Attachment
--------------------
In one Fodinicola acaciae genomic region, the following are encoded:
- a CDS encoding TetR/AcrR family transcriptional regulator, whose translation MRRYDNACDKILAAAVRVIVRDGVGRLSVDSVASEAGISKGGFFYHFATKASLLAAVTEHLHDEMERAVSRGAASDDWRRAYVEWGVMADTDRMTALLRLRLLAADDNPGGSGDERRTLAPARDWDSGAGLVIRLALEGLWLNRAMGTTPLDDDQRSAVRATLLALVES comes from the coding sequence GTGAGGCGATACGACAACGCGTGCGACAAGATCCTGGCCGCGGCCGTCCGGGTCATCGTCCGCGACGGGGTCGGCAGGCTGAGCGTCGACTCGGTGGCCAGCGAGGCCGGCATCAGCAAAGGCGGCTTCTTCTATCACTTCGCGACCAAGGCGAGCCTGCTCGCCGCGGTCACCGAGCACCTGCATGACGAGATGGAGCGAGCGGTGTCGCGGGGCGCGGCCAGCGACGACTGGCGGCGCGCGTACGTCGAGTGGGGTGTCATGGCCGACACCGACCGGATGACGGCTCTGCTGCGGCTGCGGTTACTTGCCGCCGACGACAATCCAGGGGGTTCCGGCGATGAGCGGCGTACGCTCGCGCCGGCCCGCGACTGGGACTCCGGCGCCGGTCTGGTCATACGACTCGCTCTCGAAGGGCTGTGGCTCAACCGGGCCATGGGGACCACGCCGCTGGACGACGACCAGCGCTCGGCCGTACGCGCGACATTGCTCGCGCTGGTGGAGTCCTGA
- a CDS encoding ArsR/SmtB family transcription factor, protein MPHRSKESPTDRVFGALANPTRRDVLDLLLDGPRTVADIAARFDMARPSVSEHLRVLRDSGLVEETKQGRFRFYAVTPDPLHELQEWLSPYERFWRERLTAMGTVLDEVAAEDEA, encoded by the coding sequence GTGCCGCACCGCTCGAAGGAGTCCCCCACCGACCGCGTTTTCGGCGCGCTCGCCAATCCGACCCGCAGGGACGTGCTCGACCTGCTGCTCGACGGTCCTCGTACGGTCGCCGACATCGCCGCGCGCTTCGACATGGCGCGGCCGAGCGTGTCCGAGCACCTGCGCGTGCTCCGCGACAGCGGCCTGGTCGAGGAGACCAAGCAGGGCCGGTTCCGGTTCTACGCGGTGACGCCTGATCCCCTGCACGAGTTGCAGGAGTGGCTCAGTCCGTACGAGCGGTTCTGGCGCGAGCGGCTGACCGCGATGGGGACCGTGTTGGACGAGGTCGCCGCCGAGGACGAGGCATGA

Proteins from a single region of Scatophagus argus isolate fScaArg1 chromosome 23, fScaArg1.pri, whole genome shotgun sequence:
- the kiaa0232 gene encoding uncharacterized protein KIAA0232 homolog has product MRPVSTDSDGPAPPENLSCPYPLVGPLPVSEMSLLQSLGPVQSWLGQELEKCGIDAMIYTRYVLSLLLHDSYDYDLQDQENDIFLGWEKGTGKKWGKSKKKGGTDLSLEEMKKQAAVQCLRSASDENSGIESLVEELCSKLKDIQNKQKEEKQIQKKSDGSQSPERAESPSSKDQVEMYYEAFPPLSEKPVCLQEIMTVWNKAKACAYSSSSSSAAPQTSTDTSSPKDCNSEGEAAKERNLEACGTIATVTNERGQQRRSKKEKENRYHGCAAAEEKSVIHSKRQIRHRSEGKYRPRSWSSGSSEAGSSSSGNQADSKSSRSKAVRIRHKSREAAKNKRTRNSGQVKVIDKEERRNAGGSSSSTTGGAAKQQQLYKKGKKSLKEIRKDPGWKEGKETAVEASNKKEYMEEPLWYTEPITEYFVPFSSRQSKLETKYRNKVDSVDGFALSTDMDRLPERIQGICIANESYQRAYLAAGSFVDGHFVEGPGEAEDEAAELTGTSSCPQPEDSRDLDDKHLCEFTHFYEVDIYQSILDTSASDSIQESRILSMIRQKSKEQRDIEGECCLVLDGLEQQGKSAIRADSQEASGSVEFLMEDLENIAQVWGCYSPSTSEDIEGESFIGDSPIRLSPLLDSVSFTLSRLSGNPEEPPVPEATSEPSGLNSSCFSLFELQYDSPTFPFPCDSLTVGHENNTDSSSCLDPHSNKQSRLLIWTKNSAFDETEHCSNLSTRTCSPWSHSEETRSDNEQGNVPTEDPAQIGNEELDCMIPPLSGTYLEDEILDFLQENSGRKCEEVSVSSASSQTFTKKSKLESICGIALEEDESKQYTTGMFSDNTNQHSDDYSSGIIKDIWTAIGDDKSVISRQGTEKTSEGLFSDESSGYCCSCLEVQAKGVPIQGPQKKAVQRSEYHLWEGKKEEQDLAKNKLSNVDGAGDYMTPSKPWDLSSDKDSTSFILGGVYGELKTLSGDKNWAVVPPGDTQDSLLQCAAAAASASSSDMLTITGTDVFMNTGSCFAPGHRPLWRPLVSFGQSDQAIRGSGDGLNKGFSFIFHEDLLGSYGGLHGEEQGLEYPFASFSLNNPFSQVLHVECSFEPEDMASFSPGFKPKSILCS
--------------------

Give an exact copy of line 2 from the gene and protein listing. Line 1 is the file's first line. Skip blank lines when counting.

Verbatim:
- a CDS encoding TetR/AcrR family transcriptional regulator, whose translation MRRYDNACDKILAAAVRVIVRDGVGRLSVDSVASEAGISKGGFFYHFATKASLLAAVTEHLHDEMERAVSRGAASDDWRRAYVEWGVMADTDRMTALLRLRLLAADDNPGGSGDERRTLAPARDWDSGAGLVIRLALEGLWLNRAMGTTPLDDDQRSAVRATLLALVES comes from the coding sequence GTGAGGCGATACGACAACGCGTGCGACAAGATCCTGGCCGCGGCCGTCCGGGTCATCGTCCGCGACGGGGTCGGCAGGCTGAGCGTCGACTCGGTGGCCAGCGAGGCCGGCATCAGCAAAGGCGGCTTCTTCTATCACTTCGCGACCAAGGCGAGCCTGCTCGCCGCGGTCACCGAGCACCTGCATGACGAGATGGAGCGAGCGGTGTCGCGGGGCGCGGCCAGCGACGACTGGCGGCGCGCGTACGTCGAGTGGGGTGTCATGGCCGACACCGACCGGATGACGGCTCTGCTGCGGCTGCGGTTACTTGCCGCCGACGACAATCCAGGGGGTTCCGGCGATGAGCGGCGTACGCTCGCGCCGGCCCGCGACTGGGACTCCGGCGCCGGTCTGGTCATACGACTCGCTCTCGAAGGGCTGTGGCTCAACCGGGCCATGGGGACCACGCCGCTGGACGACGACCAGCGCTCGGCCGTACGCGCGACATTGCTCGCGCTGGTGGAGTCCTGA